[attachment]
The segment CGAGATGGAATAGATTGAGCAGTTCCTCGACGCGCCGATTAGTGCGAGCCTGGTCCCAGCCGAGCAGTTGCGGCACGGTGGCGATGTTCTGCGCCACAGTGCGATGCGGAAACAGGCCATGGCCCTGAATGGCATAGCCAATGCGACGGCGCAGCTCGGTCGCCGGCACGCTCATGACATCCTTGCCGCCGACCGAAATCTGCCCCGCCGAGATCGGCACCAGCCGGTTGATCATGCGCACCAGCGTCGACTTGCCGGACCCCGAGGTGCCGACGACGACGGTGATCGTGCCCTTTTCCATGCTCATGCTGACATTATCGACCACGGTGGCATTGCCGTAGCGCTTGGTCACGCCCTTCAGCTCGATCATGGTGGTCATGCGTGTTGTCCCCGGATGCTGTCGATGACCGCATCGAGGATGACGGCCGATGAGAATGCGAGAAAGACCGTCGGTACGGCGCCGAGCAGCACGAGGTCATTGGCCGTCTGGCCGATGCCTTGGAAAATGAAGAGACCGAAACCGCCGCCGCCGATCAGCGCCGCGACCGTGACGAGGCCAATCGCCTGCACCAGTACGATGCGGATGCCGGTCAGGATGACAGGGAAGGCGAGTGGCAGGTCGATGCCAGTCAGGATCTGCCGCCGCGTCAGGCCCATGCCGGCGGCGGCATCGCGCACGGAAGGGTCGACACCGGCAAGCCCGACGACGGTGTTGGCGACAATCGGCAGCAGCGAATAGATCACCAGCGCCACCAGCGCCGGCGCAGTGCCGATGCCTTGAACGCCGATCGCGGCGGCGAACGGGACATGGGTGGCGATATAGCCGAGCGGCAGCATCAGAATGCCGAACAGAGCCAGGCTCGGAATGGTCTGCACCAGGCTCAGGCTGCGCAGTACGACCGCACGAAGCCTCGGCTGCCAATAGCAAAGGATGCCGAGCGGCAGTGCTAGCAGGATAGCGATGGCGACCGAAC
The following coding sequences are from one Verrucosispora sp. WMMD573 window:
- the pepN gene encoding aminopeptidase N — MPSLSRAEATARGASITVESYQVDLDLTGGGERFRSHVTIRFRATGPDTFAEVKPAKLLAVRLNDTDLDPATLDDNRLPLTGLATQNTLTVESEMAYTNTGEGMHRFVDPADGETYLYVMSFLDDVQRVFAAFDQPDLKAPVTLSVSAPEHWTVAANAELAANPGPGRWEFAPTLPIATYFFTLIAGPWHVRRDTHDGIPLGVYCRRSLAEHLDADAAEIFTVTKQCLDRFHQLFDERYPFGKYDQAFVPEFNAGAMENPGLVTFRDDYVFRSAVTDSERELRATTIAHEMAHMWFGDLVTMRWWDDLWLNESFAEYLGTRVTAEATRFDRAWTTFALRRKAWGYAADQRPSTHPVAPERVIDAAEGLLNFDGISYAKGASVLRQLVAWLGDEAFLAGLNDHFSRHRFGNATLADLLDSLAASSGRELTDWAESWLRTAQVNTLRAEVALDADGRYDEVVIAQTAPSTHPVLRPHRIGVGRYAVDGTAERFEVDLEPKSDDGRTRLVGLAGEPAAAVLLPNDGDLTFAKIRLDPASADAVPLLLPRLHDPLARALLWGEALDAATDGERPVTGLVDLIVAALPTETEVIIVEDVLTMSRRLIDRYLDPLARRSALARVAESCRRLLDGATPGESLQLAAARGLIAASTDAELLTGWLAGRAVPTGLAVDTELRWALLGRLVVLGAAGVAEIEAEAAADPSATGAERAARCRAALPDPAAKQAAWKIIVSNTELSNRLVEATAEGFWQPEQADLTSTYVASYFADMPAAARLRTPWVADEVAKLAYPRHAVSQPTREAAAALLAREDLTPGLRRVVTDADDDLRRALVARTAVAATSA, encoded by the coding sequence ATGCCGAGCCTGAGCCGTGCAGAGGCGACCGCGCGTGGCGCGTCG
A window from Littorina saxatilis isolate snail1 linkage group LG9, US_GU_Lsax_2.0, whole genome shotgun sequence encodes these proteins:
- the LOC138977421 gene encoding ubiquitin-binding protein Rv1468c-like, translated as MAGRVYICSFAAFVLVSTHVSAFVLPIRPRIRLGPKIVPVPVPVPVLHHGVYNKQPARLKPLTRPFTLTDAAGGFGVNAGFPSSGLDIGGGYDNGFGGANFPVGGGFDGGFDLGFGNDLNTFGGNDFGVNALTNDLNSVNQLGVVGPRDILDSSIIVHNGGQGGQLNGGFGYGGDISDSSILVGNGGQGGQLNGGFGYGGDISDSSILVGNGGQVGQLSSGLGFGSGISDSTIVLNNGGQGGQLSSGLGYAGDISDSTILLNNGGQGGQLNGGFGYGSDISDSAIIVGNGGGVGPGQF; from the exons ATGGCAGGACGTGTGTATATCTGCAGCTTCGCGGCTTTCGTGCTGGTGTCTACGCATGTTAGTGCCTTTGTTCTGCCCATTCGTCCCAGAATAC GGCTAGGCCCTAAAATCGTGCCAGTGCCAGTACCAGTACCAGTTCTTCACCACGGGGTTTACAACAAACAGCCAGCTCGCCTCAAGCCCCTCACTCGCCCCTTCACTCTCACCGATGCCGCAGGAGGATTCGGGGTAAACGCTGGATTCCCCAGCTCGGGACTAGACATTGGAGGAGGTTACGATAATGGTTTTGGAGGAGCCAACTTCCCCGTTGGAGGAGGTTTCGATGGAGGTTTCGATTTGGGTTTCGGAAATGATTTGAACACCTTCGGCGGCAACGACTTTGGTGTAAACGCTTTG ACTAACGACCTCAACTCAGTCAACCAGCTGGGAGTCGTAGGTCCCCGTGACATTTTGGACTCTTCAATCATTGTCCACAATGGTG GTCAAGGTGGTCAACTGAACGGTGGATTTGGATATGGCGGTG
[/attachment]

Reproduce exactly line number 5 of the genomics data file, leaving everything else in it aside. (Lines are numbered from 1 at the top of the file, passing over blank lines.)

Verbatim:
- the LOC138977421 gene encoding ubiquitin-binding protein Rv1468c-like, translated as MAGRVYICSFAAFVLVSTHVSAFVLPIRPRIRLGPKIVPVPVPVPVLHHGVYNKQPARLKPLTRPFTLTDAAGGFGVNAGFPSSGLDIGGGYDNGFGGANFPVGGGFDGGFDLGFGNDLNTFGGNDFGVNALTNDLNSVNQLGVVGPRDILDSSIIVHNGGQGGQLNGGFGYGGDISDSSILVGNGGQGGQLNGGFGYGGDISDSSILVGNGGQVGQLSSGLGFGSGISDSTIVLNNGGQGGQLSSGLGYAGDISDSTILLNNGGQGGQLNGGFGYGSDISDSAIIVGNGGGVGPGQF; from the exons ATGGCAGGACGTGTGTATATCTGCAGCTTCGCGGCTTTCGTGCTGGTGTCTACGCATGTTAGTGCCTTTGTTCTGCCCATTCGTCCCAGAATAC GGCTAGGCCCTAAAATCGTGCCAGTGCCAGTACCAGTACCAGTTCTTCACCACGGGGTTTACAACAAACAGCCAGCTCGCCTCAAGCCCCTCACTCGCCCCTTCACTCTCACCGATGCCGCAGGAGGATTCGGGGTAAACGCTGGATTCCCCAGCTCGGGACTAGACATTGGAGGAGGTTACGATAATGGTTTTGGAGGAGCCAACTTCCCCGTTGGAGGAGGTTTCGATGGAGGTTTCGATTTGGGTTTCGGAAATGATTTGAACACCTTCGGCGGCAACGACTTTGGTGTAAACGCTTTG ACTAACGACCTCAACTCAGTCAACCAGCTGGGAGTCGTAGGTCCCCGTGACATTTTGGACTCTTCAATCATTGTCCACAATGGTG GTCAAGGTGGTCAACTGAACGGTGGATTTGGATATGGCGGTG